The 1980s is often looked back upon with nostalgia, and for some people it's probably hard to remember just how tumultuous a decade it was. As an adolescent growing up during the decade of big shoulder pads and even bigger hairstyles, I remember how tense the '80s were. Young people at the time were coming of age during an era where sex could result in contracting an incurable and fatal disease, along with the stress of the ongoing Cold War, where TV movies like "The Day After" would helpfully remind us that our world could evaporate in a fiery flash of exploding Russian atom bombs. It's no wonder that, like teens of previous generations, many of us tried to escape through rock music, but there were forces at work attempting to change how we were able to do that.
The 1980s was, among other things, a decade of emerging social conservatism, perhaps in reaction to a perception by many people that things had swung too far in the other direction during the late 1960s and 1970s. Ronald Reagan was in office, Christian Conservatives like Jerry Fallwell's Moral Majority had risen to power, there was an ongoing witch hunt in the form of the Satanic Panic, and basically the 1980s seemed to be a time where powerful social forces were trying to push back against stuff they just didn't like.
Rock music has been blamed for the moral decay of young people since its very beginning, with parents and various authorities fearing that listening to rock and roll might cause white kids to explore black music and the perceived dangers that entailed, or might literally damn themselves for all time, because God might not tolerate someone listening to Buddy Holly. Looking back on those early protests against rock and roll, it's easy to see that some adults have always been frightened by the things their kids find exciting. After all, listening to Elvis might have led kids to discover morality withering pastimes like playing pinball.
Of course, by the 1980s, popular music had changed a lot, and some artists did try to push the boundaries of lyrical content and image. Pissing off parents had long proven to be a sure way to sell records, and rock music had evolved to the point that it wasn't just for kids anyway. The mid '80s seemed to be a time when social conservatism gained particular strength at a governmental level, and in 1985 a group of concerned women formed the Parents Music Resource Center, also known as the PMRC. These rock music hating folks were the wives of powerful politicians, giving their committee more clout than the average group of concerned citizens. Headed by Tipper Gore, the wife of then-Senator Al Gore, and also other powerful Washington wives, the PMRC was very worried that rock music had gotten too out of hand, and would lead to the type of moral decay previous generations might have blamed on horror comics.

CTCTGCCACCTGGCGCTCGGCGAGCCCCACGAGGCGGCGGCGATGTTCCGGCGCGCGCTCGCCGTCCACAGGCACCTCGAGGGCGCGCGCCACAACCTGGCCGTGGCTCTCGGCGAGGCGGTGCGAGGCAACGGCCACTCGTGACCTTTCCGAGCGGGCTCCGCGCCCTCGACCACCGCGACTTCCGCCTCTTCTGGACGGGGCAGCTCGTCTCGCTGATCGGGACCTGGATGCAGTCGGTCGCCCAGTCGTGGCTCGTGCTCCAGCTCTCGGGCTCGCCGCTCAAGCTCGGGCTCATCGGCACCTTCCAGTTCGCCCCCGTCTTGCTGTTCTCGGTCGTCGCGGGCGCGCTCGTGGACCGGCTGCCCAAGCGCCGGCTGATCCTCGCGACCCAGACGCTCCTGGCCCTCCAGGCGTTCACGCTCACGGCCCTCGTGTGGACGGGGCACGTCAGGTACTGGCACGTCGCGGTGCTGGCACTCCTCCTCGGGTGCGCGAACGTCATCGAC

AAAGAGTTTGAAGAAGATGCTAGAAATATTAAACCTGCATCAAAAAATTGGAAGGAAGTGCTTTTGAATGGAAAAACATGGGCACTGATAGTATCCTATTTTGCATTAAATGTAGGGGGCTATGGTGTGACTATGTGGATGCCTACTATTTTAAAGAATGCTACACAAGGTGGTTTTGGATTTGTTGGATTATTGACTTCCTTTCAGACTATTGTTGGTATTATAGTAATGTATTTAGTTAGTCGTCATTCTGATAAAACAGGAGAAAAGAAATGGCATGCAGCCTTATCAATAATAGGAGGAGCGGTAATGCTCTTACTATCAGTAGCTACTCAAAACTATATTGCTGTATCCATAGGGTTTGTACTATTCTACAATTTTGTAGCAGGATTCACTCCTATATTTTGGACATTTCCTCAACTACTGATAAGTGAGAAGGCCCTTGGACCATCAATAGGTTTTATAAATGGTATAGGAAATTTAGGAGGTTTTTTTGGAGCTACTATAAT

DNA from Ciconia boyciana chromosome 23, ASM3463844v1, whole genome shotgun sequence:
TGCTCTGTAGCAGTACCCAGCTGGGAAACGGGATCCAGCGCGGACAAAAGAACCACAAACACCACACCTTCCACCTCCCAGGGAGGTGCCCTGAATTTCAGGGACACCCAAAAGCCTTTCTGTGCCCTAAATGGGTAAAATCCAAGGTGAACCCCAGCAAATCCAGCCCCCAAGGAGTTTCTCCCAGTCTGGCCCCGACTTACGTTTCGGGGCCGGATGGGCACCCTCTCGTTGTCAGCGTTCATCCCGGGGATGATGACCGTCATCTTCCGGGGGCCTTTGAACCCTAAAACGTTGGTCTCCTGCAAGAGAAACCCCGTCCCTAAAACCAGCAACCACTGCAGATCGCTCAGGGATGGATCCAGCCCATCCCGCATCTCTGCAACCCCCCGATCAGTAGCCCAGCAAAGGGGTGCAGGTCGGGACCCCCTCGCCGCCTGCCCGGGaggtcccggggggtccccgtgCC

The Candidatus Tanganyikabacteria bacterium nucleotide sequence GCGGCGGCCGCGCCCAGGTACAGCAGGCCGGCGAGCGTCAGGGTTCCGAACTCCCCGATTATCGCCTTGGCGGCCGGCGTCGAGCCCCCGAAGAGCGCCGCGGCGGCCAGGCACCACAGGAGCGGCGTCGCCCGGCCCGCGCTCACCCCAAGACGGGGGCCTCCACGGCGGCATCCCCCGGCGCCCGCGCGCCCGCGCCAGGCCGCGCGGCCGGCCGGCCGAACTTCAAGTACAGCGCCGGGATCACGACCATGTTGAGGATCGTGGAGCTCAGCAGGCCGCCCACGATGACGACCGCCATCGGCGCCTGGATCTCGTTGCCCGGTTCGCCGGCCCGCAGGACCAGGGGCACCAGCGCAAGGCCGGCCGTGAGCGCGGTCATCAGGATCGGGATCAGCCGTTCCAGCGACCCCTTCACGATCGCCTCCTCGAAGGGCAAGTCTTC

The PMRC issued a list of "suggestions," including the voluntary formation of a ratings system by the recording industry. While many would think that such a ratings system was reasonable, the PMRC had other suggestions which were not as easy to accept. Those included putting pressure on the radio and television stations to not broadcast explicit songs, making record stores sell albums with graphic covers under the counter, and pressuring record companies to reassess the contracts of artists who performed live with any sexual or violent content as part of their show. Powerful retail scaredy-cats like Sears and Walmart reacted predictably by not allowing certain rock music to be sold at their stores.